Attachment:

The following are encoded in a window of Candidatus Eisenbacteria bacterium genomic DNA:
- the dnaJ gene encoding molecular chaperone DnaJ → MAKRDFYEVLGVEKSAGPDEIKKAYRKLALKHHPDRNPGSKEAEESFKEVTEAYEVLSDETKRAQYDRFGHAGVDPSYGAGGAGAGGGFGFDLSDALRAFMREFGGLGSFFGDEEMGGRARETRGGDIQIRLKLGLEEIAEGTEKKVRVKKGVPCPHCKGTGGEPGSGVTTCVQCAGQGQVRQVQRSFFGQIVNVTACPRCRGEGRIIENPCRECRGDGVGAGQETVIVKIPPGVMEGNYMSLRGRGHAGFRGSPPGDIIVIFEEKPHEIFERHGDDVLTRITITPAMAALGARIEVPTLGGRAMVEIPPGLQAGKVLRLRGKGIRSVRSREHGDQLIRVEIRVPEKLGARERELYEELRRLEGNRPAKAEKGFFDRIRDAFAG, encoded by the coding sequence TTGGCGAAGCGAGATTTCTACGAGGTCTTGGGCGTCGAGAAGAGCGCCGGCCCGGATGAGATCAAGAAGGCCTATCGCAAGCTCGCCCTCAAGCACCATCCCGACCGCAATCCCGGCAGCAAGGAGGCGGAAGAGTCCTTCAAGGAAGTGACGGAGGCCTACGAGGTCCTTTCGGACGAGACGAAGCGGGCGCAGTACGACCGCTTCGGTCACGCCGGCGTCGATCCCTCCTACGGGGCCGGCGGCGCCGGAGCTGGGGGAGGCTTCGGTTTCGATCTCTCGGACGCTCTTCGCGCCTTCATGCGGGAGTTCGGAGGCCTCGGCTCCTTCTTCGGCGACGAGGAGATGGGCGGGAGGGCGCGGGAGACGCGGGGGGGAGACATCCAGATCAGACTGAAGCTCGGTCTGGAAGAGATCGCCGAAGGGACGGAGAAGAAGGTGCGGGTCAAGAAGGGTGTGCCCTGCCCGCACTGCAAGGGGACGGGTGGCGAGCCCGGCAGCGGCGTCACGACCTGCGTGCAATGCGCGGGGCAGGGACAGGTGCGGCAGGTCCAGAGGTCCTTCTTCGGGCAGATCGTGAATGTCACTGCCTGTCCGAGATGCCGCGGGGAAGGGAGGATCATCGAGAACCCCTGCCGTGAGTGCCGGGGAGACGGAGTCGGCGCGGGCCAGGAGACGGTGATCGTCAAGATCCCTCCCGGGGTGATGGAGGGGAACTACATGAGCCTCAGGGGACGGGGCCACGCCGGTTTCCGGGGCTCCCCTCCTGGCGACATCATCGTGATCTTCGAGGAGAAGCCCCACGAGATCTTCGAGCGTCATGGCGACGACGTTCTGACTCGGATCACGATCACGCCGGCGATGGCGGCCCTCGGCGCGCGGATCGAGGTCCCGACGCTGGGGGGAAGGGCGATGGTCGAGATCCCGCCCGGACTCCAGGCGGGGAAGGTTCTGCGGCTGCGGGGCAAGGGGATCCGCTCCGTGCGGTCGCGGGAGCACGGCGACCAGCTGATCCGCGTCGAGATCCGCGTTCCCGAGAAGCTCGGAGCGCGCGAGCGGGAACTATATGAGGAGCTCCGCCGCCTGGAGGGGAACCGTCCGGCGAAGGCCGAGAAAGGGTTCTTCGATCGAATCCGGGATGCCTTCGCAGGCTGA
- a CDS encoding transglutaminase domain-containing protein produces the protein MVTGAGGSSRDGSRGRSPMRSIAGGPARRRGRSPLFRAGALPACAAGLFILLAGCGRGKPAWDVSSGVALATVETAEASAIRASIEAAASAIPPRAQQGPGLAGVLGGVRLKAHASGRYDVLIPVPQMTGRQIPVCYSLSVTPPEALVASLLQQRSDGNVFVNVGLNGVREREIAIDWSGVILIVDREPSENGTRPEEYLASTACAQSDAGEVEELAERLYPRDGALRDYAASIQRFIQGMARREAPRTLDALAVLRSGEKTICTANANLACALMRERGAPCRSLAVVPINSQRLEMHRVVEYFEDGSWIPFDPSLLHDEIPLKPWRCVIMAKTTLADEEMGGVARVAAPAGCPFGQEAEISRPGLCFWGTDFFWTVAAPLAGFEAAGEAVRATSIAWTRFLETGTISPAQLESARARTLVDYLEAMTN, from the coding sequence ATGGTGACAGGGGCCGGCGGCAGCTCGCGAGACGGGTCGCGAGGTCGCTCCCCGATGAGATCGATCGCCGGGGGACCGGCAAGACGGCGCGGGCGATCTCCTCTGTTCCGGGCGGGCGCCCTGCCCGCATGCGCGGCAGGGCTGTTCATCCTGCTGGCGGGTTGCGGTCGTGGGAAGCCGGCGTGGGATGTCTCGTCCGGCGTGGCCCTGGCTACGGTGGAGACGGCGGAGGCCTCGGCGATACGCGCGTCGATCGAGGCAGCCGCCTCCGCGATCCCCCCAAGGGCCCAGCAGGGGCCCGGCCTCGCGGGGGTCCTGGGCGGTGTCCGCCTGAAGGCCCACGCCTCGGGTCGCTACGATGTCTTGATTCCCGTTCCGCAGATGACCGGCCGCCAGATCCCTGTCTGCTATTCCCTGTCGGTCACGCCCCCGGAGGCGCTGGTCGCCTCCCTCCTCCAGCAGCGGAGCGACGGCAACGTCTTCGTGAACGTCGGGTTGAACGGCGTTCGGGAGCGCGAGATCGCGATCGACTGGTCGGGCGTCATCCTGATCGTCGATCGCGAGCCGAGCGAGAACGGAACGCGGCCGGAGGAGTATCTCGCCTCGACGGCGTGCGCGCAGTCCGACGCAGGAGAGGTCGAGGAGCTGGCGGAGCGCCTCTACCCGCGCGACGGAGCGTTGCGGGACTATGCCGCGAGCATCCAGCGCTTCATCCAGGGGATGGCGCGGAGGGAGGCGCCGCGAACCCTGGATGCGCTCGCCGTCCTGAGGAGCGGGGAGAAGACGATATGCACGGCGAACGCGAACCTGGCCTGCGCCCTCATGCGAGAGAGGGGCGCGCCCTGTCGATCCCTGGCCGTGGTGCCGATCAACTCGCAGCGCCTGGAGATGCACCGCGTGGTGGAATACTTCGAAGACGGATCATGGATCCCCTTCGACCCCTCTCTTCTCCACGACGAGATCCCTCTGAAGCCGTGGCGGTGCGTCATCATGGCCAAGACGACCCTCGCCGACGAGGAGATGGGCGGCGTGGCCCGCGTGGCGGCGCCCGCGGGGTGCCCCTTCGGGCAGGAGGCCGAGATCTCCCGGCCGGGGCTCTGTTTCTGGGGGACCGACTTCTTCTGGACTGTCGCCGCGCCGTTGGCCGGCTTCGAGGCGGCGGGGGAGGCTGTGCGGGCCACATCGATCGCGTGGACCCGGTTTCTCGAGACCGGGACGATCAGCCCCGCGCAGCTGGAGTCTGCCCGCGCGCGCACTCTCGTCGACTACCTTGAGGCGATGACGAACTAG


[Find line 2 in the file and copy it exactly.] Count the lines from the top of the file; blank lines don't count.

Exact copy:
- the dnaJ gene encoding molecular chaperone DnaJ → MAKRDFYEVLGVEKSAGPDEIKKAYRKLALKHHPDRNPGSKEAEESFKEVTEAYEVLSDETKRAQYDRFGHAGVDPSYGAGGAGAGGGFGFDLSDALRAFMREFGGLGSFFGDEEMGGRARETRGGDIQIRLKLGLEEIAEGTEKKVRVKKGVPCPHCKGTGGEPGSGVTTCVQCAGQGQVRQVQRSFFGQIVNVTACPRCRGEGRIIENPCRECRGDGVGAGQETVIVKIPPGVMEGNYMSLRGRGHAGFRGSPPGDIIVIFEEKPHEIFERHGDDVLTRITITPAMAALGARIEVPTLGGRAMVEIPPGLQAGKVLRLRGKGIRSVRSREHGDQLIRVEIRVPEKLGARERELYEELRRLEGNRPAKAEKGFFDRIRDAFAG, encoded by the coding sequence TTGGCGAAGCGAGATTTCTACGAGGTCTTGGGCGTCGAGAAGAGCGCCGGCCCGGATGAGATCAAGAAGGCCTATCGCAAGCTCGCCCTCAAGCACCATCCCGACCGCAATCCCGGCAGCAAGGAGGCGGAAGAGTCCTTCAAGGAAGTGACGGAGGCCTACGAGGTCCTTTCGGACGAGACGAAGCGGGCGCAGTACGACCGCTTCGGTCACGCCGGCGTCGATCCCTCCTACGGGGCCGGCGGCGCCGGAGCTGGGGGAGGCTTCGGTTTCGATCTCTCGGACGCTCTTCGCGCCTTCATGCGGGAGTTCGGAGGCCTCGGCTCCTTCTTCGGCGACGAGGAGATGGGCGGGAGGGCGCGGGAGACGCGGGGGGGAGACATCCAGATCAGACTGAAGCTCGGTCTGGAAGAGATCGCCGAAGGGACGGAGAAGAAGGTGCGGGTCAAGAAGGGTGTGCCCTGCCCGCACTGCAAGGGGACGGGTGGCGAGCCCGGCAGCGGCGTCACGACCTGCGTGCAATGCGCGGGGCAGGGACAGGTGCGGCAGGTCCAGAGGTCCTTCTTCGGGCAGATCGTGAATGTCACTGCCTGTCCGAGATGCCGCGGGGAAGGGAGGATCATCGAGAACCCCTGCCGTGAGTGCCGGGGAGACGGAGTCGGCGCGGGCCAGGAGACGGTGATCGTCAAGATCCCTCCCGGGGTGATGGAGGGGAACTACATGAGCCTCAGGGGACGGGGCCACGCCGGTTTCCGGGGCTCCCCTCCTGGCGACATCATCGTGATCTTCGAGGAGAAGCCCCACGAGATCTTCGAGCGTCATGGCGACGACGTTCTGACTCGGATCACGATCACGCCGGCGATGGCGGCCCTCGGCGCGCGGATCGAGGTCCCGACGCTGGGGGGAAGGGCGATGGTCGAGATCCCGCCCGGACTCCAGGCGGGGAAGGTTCTGCGGCTGCGGGGCAAGGGGATCCGCTCCGTGCGGTCGCGGGAGCACGGCGACCAGCTGATCCGCGTCGAGATCCGCGTTCCCGAGAAGCTCGGAGCGCGCGAGCGGGAACTATATGAGGAGCTCCGCCGCCTGGAGGGGAACCGTCCGGCGAAGGCCGAGAAAGGGTTCTTCGATCGAATCCGGGATGCCTTCGCAGGCTGA